• PM’s failure to listen to scientists has made family Christmas less likely
  • Tories must “wake up to reality” and do the right thing on Free School Meals

Liberal Democrats push for expansion of Hong Kong citizenship offer

A Liberal Democrat Bill to grant all Hong Kong Citizens a pathway to UK citizenship and “strengthen the UK’s historic bond with the people of Hong Kong” is scheduled to have its Second Reading debate in the House of Commons today.

The Bill, tabled by Liberal Democrat MP Alistair Carmichael, Chair of the APPG on Hong Kong and Patron of Hong Kong Watch, would create a route to UK citizenship for all Hong Kongers.

By expanding British National Overseas (BNO) status to all Hong Kongers, the Bill goes well beyond the Conservative Government’s current citizenship commitments, which extend only to specific groups currently eligible to claim BNO status.

The Liberal Democrats have condemned the Home Office’s “deceptive” claim that the cost of a five-year visa for Hong Kongers will be just £250, as the true figure will be well over £3000 once the Immigration Health Surcharge is taken into account.

Posted in News and Press releases | Tagged , , , , and | 1 Comment

Burmese Days

The election is more important than COVID-19.

Not the words of Donald Trump but the words of the State Counsellor of Burma, Aung San Su Kyi. Yes, I know the name of the country was changed by the State Law and Order Restoration Council-SLORC but Burma is still Burma in the eyes of many.

The election will be held on November 8th with various challenges. There are of course security challenges. Conflict zones in the border areas where voting is suspended and COVID-19. This election will have suspensions in Rakhine state with no vote taking place in a number of townships due to the fighting between the Arakan Army (AA) and the Myanmar military. Of course, very few of the Rohinyas that remain in that area will be eligible to vote as they are without national identity cards. Many of the displaced people in other parts of Burma face a similar problem as they lack documentation.

COVID-19 is another major problem. Burma has seen increasing number of infections and fully implementing prevention measures at the polling stations is going to be difficult. The question of postponing the election was raised but the Union Election Commission (UEC) is proceeding as scheduled, a decision supported by the ruling National League for Democracy (NLD) party.

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Wera Hobhouse, Wendy Chamberlain and Christine Jardine on Black History Month

This week, Wera Hobhouse, as Lib Dem Equalities spokesperson, too part in the Black History Month debate in the House of Commons. Watch her speech here:

Christine Jardine also made an intervention, talking about the history of the streets in Glasgow.

On that very point, we have talked before about how in so many communities in this country there are statues, streets and so on that are named after slave owners and colonialists. People like me who come from Glasgow are immensely proud that Nelson Mandela Place is named after Nelson Mandela, but we are completely unaware of the history of the names of the other streets around it. That is the sort of thing we need to attack when we look at education and black history.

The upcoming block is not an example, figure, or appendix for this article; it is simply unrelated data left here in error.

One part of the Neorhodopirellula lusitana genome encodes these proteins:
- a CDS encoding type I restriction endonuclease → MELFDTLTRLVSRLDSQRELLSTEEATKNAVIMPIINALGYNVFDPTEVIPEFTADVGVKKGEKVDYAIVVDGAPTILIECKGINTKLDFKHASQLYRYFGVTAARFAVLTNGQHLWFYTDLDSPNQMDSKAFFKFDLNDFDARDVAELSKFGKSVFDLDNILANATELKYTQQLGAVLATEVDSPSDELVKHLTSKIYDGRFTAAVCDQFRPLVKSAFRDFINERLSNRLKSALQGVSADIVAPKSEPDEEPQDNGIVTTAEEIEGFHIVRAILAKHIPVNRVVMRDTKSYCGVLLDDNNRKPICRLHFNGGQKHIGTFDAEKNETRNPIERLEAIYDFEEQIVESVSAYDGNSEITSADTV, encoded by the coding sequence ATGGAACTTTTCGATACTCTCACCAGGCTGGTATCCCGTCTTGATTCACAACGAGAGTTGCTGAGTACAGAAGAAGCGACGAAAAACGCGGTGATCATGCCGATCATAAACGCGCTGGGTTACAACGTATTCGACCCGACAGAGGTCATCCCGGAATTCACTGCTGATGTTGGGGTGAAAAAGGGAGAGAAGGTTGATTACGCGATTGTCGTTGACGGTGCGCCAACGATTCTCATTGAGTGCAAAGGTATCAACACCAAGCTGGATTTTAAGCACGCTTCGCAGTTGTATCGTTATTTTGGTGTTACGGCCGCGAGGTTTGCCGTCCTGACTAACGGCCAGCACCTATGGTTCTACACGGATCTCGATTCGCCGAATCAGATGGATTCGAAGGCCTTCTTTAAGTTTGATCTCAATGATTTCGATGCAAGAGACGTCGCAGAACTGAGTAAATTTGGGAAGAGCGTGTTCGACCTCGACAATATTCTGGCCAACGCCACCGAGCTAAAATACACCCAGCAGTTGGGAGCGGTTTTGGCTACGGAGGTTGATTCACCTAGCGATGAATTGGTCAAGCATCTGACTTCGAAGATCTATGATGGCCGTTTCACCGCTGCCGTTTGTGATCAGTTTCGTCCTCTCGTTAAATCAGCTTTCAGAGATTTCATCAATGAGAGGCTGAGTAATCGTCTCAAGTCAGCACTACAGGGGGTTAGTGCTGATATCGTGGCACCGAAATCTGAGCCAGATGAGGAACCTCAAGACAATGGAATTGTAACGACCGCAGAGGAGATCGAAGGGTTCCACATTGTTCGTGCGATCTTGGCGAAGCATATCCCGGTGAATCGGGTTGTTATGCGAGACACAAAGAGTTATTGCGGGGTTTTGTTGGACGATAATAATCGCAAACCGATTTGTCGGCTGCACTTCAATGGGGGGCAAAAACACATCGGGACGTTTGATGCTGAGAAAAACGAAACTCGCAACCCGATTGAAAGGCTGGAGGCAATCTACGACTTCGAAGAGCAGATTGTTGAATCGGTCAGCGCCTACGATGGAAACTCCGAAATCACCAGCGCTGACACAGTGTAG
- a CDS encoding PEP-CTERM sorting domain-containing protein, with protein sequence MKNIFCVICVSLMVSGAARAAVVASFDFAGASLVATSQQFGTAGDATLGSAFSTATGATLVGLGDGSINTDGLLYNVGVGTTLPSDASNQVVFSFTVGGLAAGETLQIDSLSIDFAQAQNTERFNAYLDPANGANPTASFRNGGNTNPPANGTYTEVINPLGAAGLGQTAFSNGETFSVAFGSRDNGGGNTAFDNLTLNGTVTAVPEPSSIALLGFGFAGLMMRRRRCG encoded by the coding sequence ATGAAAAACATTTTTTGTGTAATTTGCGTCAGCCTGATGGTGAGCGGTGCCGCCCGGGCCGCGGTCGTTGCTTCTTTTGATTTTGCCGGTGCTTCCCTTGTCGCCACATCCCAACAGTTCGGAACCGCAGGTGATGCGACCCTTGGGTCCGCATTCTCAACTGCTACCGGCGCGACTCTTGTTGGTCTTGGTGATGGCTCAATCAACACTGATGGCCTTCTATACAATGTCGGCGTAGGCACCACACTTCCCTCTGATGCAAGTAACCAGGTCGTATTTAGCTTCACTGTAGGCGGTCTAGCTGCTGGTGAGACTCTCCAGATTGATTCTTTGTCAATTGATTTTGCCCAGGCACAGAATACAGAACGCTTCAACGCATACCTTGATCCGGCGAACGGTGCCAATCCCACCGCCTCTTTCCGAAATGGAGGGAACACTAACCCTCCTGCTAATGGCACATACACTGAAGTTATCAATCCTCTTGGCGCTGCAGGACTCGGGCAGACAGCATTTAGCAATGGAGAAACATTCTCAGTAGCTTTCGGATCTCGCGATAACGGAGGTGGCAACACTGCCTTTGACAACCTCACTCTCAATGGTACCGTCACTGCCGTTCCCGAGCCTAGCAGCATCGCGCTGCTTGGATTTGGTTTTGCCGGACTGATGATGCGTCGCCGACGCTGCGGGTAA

Wendy Chamberlain also highlighted the unpleasant history of the streets where she grew up.

The full text of Wera’s and Wendy’s speeches is below.

The debate had one particularly remarkable part where Conservative MP Bim Afolami was basically saying that he had not experienced any problems. Labour MP Tulip Siddiq pointed out that he’d gone to Eton, before acknowledging and recognising her own privileged middle class background. She highlighted the importance of taking an intersectional approach.

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Let’s raise a glass this Christmas

It looks like Christmas is not going to be the same at all, and pretty miserable for many who are usually with family and friends but this year cannot be.  There are many in that position that often get invited to someone else’s house for the day, go along to a community meal, as well of course, those that are just on their own.

So I thought of how we could encourage some cheer into an otherwise lonely day.

Why not “raise a glass”, at say midday on Christmas Day.

My ideas is that people go outside, just like they did when it was “clap for the NHS” and raise a glass of whatever to each other.  It can be non-alcoholic, of course, to ensure that all are included, and I am not sure what term to use, but “all who look after us”.  This is more than NHS workers at every level, but carers, emergency services, police, delivery drivers, shop workers, public transport, food bank workers, postal services, etc.

For those who are not able to go outside, even for the minute, maybe the braver souls could walk along and go outside their window and raise a glass to them.  If it was going to be at a fixed time, then the person inside would know to be there ready.

Posted in News | 10 Comments

Tony Greaves writes: A week to remember in the Lords

Oh what a week that was!